A funny thing happened around the turn of the 20th century: the “progressives” came to power. These progressives weren’t really progressive at all. Rather, they and their more radical counterparts, the Marxists (communists), were regressive in the sense that they wanted to return to the government controlled society of centuries past, the key difference being the utter disdain these so-called progressives had for Christianity. As the century wore on, the “progressives” took the term liberal, even though their beliefs were anything but liberal. Government control of the means of production is not a liberal idea – that is how the world was run for thousands of years before capitalism existed at the national level. The classical liberal ideas of personal rights and responsibility are truly liberal.

So, what does this lesson on political history have to do with the prog rock we listen to these days? Recently, I’ve noticed a large number of musicians within the prog genre bashing America, Americans, conservatism, Republicans, gun rights (i.e., the right to defend oneself from both government and other people), Brexit, Trump, and Christianity. However, I’ve yet to see a principled argument from any of these musicians against any of these things. Instead, it is all heated rhetoric, much like we see in the news media.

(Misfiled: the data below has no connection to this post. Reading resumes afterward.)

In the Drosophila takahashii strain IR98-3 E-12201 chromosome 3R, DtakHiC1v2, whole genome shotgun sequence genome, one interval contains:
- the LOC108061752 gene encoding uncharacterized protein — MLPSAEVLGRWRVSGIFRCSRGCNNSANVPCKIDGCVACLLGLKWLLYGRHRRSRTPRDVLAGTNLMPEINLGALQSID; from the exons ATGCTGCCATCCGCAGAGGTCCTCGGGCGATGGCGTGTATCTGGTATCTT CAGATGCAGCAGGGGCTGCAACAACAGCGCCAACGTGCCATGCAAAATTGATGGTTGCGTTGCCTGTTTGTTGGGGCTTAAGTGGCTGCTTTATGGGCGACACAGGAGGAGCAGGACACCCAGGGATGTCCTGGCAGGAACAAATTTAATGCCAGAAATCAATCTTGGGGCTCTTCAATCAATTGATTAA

Lately, it seems like every single issue of Prog magazine, which I love to read, includes needless shots against Americans and Trump. Even in their 2016 readers poll, they listed both Trump and Brexit in their top ten list of biggest disappointments from the year. This felt really out of place and uncalled for. What good does it do to anybody to bring politics into those articles at all? Furthermore, Prog tries to diminish Christianity all too often. Every time they review a Neal Morse album, they treat his Christianity as if it is a problem that Morse needs to fix. It seems to me that Morse’s belief in Christ has done immeasurable good in his life.